If you’re tracking where home real estate investors are putting their money these days, forget Miami, Naples, Vegas, San Diego and LA, start thinking about lower-key places like South Bend, Indiana; Pocatello and Boise, Idaho; and the northern Maryland panhandle.

According to a new analysis of mortgage data for the first quarter of 2006 nationwide, investors in those four local housing locations accounted for higher percentages of total real estate purchases than anywhere else in the country: More than one out of five real estate purchases in each went to investors.

The study was done by Loan Performance LLC, a subsidiary of First American Real Estate Solutions. Loan Performance has access to a vast database comprised of millions of active, ongoing mortgages, through cooperative agreements with virtually all major lenders and Wall Street investment banks. That huge database allows it to essentially look inside the mortgage market in real-time, observing emerging trends in delinquencies, types of loans being originated, loan to value ratios, credit scores and many other characteristics on a market-by-market basis.

In the latest analysis, covering new mortgages originated for home purchases between January 1 and March 31 of this year, a stunning 25.8 percent of all mortgages financing home real estate purchases in the Cumberland, MD-eastern West Virginia market went to people who identified themselves as investors, not primary owner-occupants. In South Bend, Indiana, investors accounted for 23 percent of all new purchasers. In Boise, Idaho it was 20.8 percent and Pocatello 20.2 percent.

By contrast, Miami and Naples, Florida, where real estate investor purchases of condo units and preconstruction contracts were all the rage during the peak boom years of 2003-mid 2005, real estate investors accounted for just one out of six new purchases during the first quarter of this year.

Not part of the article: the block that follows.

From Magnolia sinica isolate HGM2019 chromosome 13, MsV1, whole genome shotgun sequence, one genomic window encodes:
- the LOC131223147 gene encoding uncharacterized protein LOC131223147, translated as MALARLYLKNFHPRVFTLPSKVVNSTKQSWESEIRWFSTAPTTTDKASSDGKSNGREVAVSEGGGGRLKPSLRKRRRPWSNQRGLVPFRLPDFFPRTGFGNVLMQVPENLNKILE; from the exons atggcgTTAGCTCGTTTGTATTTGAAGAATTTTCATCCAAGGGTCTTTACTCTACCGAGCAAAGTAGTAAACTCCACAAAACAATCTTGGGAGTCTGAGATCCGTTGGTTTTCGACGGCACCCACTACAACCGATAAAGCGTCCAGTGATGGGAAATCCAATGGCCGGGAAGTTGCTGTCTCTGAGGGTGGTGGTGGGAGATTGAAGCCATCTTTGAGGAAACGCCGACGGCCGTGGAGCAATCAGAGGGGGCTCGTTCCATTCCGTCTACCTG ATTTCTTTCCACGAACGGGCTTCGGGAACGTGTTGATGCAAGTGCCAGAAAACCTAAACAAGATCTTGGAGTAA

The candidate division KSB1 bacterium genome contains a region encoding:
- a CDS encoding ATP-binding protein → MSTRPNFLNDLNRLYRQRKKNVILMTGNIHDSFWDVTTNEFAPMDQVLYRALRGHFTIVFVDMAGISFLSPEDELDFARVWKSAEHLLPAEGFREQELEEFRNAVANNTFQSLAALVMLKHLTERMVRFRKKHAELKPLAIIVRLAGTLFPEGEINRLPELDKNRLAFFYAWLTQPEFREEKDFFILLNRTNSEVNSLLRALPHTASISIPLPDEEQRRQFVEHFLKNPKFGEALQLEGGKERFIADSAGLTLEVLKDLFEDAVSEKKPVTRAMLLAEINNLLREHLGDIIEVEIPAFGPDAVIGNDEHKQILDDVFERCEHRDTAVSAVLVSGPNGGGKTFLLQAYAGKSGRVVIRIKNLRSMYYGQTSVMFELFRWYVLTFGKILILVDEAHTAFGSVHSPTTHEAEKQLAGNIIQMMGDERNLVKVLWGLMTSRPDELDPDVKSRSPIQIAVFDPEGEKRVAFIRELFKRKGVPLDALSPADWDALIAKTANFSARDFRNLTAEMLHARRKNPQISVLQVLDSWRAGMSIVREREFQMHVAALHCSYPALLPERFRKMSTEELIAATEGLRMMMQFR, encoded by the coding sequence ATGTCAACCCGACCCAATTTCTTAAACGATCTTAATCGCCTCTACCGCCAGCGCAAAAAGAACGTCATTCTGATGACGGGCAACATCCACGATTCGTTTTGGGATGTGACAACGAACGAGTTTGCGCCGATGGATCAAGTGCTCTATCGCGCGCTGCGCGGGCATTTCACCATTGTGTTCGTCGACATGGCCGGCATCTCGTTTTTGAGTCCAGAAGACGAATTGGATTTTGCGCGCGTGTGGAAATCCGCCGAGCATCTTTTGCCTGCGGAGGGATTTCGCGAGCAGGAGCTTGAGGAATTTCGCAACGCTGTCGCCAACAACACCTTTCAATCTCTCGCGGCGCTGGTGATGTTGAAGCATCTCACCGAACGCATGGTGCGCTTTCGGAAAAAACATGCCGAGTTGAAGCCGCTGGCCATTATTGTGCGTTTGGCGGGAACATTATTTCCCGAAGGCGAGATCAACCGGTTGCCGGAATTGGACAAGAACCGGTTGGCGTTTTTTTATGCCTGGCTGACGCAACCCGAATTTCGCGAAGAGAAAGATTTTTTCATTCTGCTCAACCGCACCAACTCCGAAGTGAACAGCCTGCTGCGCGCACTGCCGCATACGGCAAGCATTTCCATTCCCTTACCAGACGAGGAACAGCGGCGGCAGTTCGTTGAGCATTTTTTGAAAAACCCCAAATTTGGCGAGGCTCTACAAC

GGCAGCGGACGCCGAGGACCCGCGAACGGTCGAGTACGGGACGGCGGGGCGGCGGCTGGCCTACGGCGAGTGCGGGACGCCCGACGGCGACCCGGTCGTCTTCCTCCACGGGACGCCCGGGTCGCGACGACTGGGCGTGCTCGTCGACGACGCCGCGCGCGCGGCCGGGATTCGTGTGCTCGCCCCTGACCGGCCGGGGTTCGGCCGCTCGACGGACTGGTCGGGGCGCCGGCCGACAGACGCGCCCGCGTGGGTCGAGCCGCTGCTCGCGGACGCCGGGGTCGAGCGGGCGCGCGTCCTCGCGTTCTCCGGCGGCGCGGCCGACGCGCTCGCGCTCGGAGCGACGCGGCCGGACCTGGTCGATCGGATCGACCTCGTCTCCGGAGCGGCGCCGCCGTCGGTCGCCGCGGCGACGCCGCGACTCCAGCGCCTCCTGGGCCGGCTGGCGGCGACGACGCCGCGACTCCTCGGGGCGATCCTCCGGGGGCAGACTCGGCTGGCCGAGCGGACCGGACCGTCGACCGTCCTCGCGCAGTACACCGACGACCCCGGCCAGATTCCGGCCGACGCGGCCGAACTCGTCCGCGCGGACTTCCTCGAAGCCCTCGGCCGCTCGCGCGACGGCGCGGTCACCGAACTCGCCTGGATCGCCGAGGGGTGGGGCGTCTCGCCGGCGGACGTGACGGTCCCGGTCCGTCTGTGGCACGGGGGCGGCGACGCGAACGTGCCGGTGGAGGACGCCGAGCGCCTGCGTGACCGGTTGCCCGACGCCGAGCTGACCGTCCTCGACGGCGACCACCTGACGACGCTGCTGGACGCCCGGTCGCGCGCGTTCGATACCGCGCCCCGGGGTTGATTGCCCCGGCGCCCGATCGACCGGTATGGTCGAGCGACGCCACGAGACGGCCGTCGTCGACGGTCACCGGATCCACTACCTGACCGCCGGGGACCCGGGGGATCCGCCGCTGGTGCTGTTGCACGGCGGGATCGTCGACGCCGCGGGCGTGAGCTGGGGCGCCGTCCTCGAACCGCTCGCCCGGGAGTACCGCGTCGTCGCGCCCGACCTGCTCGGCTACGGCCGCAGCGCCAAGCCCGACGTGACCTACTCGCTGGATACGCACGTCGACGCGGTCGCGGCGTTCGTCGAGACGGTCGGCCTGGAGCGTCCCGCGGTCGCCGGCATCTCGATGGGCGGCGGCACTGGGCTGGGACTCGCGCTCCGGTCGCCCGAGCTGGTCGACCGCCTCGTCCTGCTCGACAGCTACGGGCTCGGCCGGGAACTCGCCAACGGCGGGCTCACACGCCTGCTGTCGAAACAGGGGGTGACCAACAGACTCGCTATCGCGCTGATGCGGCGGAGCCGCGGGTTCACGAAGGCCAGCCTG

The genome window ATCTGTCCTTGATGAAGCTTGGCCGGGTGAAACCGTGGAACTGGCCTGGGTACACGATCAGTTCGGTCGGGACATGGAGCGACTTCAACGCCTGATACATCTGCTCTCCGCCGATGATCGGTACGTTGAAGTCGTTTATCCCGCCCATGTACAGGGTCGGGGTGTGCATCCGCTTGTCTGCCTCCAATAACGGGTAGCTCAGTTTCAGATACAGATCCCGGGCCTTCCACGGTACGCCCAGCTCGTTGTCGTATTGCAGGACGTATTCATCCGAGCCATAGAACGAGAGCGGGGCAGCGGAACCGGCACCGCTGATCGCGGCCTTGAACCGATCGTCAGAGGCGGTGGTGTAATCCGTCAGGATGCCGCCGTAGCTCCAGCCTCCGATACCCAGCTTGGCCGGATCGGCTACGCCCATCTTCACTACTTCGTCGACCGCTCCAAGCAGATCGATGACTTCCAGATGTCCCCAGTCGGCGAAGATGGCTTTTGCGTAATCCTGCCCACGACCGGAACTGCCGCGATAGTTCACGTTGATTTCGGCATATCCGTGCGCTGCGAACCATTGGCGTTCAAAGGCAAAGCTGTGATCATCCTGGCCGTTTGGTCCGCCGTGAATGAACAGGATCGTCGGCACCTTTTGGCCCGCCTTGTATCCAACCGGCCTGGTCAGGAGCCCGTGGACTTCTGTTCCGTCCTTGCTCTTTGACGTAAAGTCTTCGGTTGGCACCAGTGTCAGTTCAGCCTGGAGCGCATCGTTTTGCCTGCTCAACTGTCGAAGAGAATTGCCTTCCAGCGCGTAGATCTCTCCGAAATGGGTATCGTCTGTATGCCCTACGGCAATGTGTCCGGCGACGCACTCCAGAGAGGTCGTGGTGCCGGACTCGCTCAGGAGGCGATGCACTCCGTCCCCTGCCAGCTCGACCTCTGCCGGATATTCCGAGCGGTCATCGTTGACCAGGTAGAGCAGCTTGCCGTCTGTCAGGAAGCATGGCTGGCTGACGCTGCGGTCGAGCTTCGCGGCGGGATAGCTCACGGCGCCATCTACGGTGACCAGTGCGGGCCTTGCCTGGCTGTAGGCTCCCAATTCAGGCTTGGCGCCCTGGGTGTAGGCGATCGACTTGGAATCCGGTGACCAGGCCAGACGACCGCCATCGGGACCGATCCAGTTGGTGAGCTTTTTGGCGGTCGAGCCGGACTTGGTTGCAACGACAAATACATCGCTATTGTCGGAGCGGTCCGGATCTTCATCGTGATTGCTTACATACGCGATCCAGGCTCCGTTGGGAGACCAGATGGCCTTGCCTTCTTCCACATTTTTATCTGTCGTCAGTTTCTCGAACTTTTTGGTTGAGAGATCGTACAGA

Although Loan Performance offered no theories about current investor patterns, the top several hot spots -- at least as percentage shares of the total local market -- appear to share some common characteristics. Real estate prices in all of them are moderate by national norms, and rental properties tend to cash flow better than, say, Miami condos, which come with high price tags and negative cash flows for real estate investors. Also real estate appreciation in places like Boise, the northern Maryland panhandle and West Virginia never went off the charts during the boom years, but maintained steady, moderate growth. Second home purchases may also have played a role in the Idaho, Maryland and West Virginia markets.

Markets with the highest percentages of higher-risk negative amortization and interest-only mortgages during the first quarter of 2006, were also looked at. West Virginia topped the neg-am list with more than half of all new home loans -- 51.4 percent -- carrying negative amortization options. In Wyoming 26.2 percent of all new purchase loans were neg-am, as were 22.5 percent in Nevada, 21 percent in California and 15.6 percent in Florida.

Neg-am loans allow home buyers to make monthly payments that are less than the amounts needed to amortize or pay off the debt over the stated term of the home loan. Typically neg-am loans either require balloon payments at some point during the term, or in the case of popular payment-option loans, to "reset" at some point to a payment level sufficient to pay off the debt within the stated term of the mortgage.

By depressing monthly payments, neg-am loans allow purchasers to acquire properties that they might not otherwise be able to afford using a traditional mortgage. For that reason they are popular with real estate buyers and real estate investors in many locations, but also carry elevated risks of default should borrowers be unable to make payments after the "reset" date, refinance into affordable replacement loans, or make balloon payments.